Oho! Here’s an interesting pronouncement from Microsoft Support. The title of a November 12 Windows Support note says it all: “Removing, uninstalling, or reinstalling Microsoft Store app is not supported.” Basically, this means that anybody who uses the well-known PowerShell methods to uninstall or reinstall the Microsoft Store thereby becomes ineligible for support directly from the OS’s maker. Take a look at bulk of the body of the Support note, copied verbatim from the preceding link:
In Windows 10, we do not recommend removing or uninstalling the Microsoft Store app.
This behavior is by design.
If you uninstalled Microsoft Store by any means and want to reinstall it, the only Microsoft-supported method is to reset or reinstall the operating system, which will reinstall Microsoft Store.
Uninstalling the Microsoft Store app is not supported, and uninstalling it may cause unintended consequences.
There is no supported workaround to uninstall or reinstall Microsoft Store.
Microsoft’s only supported methods for repairing Windows 10 installations with Windows Store issues, according to this note, require users or admins to “reset or reinstall the operating system.”
But Wait! Other approaches Are Possible and Workable
Before I would reset or reinstall the Windows 10 OS on a PC having severe enough Windows Store issues to need repairs of some kind, I would try a couple of other things first. To begin with, one could follow the instructions in OPTION 2 of Shawn Brink’s excellent TenForums tutorial entitled Re-register Microsoft Store App in Windows 10. If that didn’t do the trick, I would next try an in-place upgrade repair install (covered in another great TenForums tutorial Repair Install Windows 10 with an In-Place Upgrade).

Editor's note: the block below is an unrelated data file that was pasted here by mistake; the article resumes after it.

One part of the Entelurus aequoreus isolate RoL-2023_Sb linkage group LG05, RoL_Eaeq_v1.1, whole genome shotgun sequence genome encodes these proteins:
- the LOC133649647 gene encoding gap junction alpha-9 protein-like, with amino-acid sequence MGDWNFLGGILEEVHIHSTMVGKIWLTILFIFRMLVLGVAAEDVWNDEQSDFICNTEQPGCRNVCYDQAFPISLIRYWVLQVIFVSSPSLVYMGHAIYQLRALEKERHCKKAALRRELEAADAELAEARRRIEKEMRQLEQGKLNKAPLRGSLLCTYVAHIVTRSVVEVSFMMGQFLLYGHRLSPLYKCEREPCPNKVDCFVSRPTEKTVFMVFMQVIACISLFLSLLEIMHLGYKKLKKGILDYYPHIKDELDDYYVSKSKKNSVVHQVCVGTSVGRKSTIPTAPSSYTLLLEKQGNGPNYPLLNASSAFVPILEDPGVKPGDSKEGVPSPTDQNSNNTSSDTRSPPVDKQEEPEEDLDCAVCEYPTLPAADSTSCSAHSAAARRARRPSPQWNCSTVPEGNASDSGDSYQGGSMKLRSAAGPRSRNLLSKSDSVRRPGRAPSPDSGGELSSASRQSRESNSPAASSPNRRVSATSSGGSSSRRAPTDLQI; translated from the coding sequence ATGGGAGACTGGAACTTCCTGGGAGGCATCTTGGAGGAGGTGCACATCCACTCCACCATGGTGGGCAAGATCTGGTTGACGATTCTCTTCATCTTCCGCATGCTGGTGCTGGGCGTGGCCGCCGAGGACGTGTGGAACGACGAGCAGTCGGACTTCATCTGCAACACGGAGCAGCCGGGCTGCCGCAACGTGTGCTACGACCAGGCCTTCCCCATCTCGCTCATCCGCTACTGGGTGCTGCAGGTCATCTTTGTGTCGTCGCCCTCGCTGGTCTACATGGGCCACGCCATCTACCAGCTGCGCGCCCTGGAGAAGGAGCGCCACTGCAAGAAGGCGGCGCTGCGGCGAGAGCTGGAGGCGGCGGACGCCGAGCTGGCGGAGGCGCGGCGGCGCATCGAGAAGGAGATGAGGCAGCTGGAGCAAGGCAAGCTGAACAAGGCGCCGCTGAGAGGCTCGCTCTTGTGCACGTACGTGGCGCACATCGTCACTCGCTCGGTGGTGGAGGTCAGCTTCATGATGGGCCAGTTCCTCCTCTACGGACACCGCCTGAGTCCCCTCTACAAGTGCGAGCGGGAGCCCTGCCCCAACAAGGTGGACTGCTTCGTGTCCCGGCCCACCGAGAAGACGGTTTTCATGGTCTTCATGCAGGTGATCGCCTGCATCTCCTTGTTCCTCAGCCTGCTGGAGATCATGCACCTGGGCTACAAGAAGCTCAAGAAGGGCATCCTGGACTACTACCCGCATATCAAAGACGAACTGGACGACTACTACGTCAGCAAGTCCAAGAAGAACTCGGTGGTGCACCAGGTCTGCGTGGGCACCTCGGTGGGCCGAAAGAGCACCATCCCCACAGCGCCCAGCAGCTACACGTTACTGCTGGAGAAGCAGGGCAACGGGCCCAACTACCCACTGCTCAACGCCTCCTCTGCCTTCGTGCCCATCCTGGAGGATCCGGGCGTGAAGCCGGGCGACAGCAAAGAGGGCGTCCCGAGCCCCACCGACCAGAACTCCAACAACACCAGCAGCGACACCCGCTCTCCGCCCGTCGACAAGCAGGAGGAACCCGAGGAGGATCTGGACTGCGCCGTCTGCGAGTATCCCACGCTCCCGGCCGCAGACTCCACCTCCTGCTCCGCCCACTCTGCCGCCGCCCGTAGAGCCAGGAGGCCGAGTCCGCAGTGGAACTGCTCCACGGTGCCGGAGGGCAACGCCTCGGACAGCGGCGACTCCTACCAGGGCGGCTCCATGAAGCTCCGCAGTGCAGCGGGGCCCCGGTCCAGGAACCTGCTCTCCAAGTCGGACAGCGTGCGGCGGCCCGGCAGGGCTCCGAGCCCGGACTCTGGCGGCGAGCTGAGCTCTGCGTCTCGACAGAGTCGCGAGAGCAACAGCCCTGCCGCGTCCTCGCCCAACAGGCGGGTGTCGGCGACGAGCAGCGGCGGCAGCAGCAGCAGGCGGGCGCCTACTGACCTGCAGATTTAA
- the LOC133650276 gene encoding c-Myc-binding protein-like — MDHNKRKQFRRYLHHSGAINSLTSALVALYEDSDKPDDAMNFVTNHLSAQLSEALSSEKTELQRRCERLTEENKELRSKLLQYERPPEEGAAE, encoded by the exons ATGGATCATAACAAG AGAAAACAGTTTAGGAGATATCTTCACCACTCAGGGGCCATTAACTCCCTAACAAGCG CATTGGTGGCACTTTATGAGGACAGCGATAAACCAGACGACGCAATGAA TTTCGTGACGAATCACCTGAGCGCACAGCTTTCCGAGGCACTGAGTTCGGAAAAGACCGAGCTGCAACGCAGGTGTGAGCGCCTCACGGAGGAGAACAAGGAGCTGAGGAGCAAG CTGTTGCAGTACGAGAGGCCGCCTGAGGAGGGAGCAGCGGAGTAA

There are very few Windows 10 problems I’ve ever encountered that an In-Place Upgrade Repair Install won’t fix — and in my experience such things have usually involved device driver and/or hardware issues. Anybody who’s worked with MS Support staffers or read about people’s encounters with MS Support knows they’re fond of recommending reset or reinstall as something of a panacea for nasty, difficult problems.
This is technically correct, but my “try these two first” items may involved a lot less work for people with Microsoft Store problems — if they work. Neither one of them (reset Store or in-place upgrade repair install) takes more than 15-30 minutes on most PCs. Reset or reinstall requires rebuilding the runtime environment from scratch: reinstalling all applications, recreating all preferences and settings, and so forth. On one of my PCs, this is a half-day chore (or longer) even taking advantage of automated installation tools like Chocolatey.
And that is why, with all due respect to Microsoft Support, I will respectfully disagree with this advice to recommend two other less labor-instensive repairs before enacting their prescription.
[NOTE] Thanks to Martin Brinkmann at Ghacks.net for bringing this support note to my attention in a November 15 article there. My advice is a superset of his, but I’m glad he pointed it out to me. In fact, I always find his site and insights interesting.
Author: Ed Tittel
Ed Tittel is a 30-plus-year computer industry veteran. He’s a Princeton and multiple University of Texas graduate who’s worked in IT since 1981 when he started his first programming job. Over the past three decades he’s also worked as a manager, technical evangelist, consultant, trainer, and an expert witness. See his professional bio for all the details.